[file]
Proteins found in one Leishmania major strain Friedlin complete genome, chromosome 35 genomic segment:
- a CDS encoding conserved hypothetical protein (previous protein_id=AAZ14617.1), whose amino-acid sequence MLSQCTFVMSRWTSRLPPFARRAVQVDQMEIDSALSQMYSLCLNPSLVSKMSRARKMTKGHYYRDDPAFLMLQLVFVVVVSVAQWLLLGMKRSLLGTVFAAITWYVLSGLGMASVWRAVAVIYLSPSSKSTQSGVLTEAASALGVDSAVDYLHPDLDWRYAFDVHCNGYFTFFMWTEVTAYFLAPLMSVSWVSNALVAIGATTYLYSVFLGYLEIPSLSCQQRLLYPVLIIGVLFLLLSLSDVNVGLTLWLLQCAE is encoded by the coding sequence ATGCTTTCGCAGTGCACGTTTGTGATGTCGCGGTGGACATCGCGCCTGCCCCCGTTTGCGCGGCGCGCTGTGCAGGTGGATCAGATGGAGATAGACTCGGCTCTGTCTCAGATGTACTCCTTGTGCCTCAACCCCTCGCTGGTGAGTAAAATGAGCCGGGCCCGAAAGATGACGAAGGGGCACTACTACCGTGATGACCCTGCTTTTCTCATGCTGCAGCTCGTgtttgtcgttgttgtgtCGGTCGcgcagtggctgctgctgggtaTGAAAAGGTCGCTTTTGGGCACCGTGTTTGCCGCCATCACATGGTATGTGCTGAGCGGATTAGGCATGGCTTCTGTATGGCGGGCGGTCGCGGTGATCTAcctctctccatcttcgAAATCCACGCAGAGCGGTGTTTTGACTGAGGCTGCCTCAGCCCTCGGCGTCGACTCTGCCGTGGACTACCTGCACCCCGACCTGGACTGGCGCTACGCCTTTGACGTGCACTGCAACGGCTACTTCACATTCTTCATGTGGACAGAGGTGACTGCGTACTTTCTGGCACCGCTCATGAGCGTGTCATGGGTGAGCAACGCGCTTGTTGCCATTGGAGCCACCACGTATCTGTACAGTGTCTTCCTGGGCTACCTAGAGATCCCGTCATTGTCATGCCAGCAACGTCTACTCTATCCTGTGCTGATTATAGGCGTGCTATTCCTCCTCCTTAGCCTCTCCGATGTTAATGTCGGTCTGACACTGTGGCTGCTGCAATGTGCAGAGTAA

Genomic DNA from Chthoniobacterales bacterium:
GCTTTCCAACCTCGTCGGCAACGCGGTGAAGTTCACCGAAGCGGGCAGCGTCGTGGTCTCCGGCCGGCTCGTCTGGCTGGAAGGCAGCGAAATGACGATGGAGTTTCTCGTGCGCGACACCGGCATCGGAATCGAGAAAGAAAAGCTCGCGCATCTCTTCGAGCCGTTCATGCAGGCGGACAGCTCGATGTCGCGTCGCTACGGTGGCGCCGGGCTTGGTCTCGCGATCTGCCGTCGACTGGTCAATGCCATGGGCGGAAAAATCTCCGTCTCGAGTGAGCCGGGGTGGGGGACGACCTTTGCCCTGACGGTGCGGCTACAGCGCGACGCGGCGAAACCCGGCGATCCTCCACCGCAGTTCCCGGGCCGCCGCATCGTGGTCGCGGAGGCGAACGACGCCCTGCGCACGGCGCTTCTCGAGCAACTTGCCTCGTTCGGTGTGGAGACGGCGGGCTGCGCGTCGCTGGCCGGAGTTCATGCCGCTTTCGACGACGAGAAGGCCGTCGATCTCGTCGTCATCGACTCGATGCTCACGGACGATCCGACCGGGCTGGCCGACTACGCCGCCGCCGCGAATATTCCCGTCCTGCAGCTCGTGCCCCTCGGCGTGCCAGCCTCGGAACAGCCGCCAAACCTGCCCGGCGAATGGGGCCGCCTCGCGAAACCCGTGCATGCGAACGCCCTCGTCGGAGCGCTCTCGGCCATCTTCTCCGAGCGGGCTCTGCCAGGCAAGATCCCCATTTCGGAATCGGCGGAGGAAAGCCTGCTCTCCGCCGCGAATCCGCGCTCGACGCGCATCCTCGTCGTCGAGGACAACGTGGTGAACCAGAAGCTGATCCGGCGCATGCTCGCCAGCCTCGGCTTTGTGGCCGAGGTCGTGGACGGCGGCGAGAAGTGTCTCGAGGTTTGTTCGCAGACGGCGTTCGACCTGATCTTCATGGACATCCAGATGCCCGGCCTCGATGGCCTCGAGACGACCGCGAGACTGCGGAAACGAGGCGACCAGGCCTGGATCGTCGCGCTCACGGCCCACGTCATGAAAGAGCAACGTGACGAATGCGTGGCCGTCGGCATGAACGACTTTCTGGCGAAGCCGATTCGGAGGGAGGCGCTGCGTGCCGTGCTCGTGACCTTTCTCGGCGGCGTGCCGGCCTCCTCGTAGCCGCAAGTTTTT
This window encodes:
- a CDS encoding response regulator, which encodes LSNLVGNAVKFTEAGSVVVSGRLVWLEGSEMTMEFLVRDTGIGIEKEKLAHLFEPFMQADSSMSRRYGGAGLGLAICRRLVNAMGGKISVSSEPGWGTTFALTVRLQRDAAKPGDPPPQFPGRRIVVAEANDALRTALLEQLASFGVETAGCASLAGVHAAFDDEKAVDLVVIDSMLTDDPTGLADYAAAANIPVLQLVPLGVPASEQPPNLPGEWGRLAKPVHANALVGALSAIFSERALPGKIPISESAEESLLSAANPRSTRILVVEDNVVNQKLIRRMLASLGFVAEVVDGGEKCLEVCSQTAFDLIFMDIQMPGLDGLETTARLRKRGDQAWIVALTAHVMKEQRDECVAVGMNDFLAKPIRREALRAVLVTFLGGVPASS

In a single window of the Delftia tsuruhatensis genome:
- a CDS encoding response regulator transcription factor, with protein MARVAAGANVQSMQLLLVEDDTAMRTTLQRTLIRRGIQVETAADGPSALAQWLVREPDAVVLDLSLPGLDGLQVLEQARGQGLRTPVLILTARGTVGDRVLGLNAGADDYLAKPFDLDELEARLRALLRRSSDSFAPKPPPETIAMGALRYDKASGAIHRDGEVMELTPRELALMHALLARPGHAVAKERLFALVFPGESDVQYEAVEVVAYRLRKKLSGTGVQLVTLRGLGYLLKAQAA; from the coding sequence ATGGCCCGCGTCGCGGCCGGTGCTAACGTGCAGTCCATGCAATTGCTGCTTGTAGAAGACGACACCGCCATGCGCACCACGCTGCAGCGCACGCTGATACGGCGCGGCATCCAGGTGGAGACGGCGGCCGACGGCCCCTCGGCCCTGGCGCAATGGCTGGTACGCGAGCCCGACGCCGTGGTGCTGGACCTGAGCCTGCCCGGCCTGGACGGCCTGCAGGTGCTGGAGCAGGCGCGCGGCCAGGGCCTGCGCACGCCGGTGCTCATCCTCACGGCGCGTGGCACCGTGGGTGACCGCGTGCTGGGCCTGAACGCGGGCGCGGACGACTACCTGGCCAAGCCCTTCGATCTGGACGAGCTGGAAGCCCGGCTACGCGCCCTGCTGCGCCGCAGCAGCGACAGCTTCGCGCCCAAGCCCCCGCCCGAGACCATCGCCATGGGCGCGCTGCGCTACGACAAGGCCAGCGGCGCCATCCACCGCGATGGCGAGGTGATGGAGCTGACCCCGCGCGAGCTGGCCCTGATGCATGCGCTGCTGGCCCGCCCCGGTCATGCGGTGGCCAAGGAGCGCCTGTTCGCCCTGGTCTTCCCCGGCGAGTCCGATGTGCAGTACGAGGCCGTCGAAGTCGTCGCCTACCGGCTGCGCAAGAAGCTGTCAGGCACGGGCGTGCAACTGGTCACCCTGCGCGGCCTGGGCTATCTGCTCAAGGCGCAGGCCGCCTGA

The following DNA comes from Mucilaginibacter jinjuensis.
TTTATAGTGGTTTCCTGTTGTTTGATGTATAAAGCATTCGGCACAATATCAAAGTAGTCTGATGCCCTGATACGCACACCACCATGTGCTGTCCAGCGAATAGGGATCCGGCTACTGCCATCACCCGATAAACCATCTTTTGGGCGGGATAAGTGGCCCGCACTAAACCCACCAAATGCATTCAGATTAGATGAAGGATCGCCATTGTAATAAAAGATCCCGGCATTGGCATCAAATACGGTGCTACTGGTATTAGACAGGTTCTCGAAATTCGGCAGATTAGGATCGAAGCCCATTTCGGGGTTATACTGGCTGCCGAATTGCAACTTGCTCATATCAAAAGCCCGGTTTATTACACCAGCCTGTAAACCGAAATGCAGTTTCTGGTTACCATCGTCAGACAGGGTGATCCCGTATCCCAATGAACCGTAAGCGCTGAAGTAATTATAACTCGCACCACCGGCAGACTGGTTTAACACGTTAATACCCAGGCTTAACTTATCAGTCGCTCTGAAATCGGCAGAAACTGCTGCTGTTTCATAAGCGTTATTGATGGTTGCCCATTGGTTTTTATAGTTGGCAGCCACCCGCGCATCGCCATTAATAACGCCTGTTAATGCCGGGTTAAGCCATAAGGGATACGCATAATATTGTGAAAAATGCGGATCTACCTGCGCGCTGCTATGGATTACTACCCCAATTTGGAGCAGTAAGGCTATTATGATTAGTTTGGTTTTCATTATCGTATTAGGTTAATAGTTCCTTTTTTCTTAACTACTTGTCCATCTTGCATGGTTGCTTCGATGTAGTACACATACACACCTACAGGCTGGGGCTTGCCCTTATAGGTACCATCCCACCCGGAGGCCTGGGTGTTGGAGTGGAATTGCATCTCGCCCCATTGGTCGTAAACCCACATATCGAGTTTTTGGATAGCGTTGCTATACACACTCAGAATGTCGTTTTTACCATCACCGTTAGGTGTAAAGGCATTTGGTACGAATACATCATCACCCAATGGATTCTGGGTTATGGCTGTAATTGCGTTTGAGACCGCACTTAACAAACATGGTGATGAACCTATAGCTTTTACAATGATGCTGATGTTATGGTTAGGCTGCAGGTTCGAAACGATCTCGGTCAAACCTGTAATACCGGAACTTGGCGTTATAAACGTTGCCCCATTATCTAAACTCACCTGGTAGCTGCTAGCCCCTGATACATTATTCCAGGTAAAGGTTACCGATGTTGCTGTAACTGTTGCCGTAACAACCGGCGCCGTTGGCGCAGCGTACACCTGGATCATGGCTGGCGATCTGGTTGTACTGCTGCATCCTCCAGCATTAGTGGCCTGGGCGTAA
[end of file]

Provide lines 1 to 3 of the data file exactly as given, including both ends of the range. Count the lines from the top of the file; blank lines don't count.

Proteins found in one Leishmania major strain Friedlin complete genome, chromosome 35 genomic segment:
- a CDS encoding conserved hypothetical protein (previous protein_id=AAZ14617.1), whose amino-acid sequence MLSQCTFVMSRWTSRLPPFARRAVQVDQMEIDSALSQMYSLCLNPSLVSKMSRARKMTKGHYYRDDPAFLMLQLVFVVVVSVAQWLLLGMKRSLLGTVFAAITWYVLSGLGMASVWRAVAVIYLSPSSKSTQSGVLTEAASALGVDSAVDYLHPDLDWRYAFDVHCNGYFTFFMWTEVTAYFLAPLMSVSWVSNALVAIGATTYLYSVFLGYLEIPSLSCQQRLLYPVLIIGVLFLLLSLSDVNVGLTLWLLQCAE is encoded by the coding sequence ATGCTTTCGCAGTGCACGTTTGTGATGTCGCGGTGGACATCGCGCCTGCCCCCGTTTGCGCGGCGCGCTGTGCAGGTGGATCAGATGGAGATAGACTCGGCTCTGTCTCAGATGTACTCCTTGTGCCTCAACCCCTCGCTGGTGAGTAAAATGAGCCGGGCCCGAAAGATGACGAAGGGGCACTACTACCGTGATGACCCTGCTTTTCTCATGCTGCAGCTCGTgtttgtcgttgttgtgtCGGTCGcgcagtggctgctgctgggtaTGAAAAGGTCGCTTTTGGGCACCGTGTTTGCCGCCATCACATGGTATGTGCTGAGCGGATTAGGCATGGCTTCTGTATGGCGGGCGGTCGCGGTGATCTAcctctctccatcttcgAAATCCACGCAGAGCGGTGTTTTGACTGAGGCTGCCTCAGCCCTCGGCGTCGACTCTGCCGTGGACTACCTGCACCCCGACCTGGACTGGCGCTACGCCTTTGACGTGCACTGCAACGGCTACTTCACATTCTTCATGTGGACAGAGGTGACTGCGTACTTTCTGGCACCGCTCATGAGCGTGTCATGGGTGAGCAACGCGCTTGTTGCCATTGGAGCCACCACGTATCTGTACAGTGTCTTCCTGGGCTACCTAGAGATCCCGTCATTGTCATGCCAGCAACGTCTACTCTATCCTGTGCTGATTATAGGCGTGCTATTCCTCCTCCTTAGCCTCTCCGATGTTAATGTCGGTCTGACACTGTGGCTGCTGCAATGTGCAGAGTAA

Genomic DNA from Chthoniobacterales bacterium: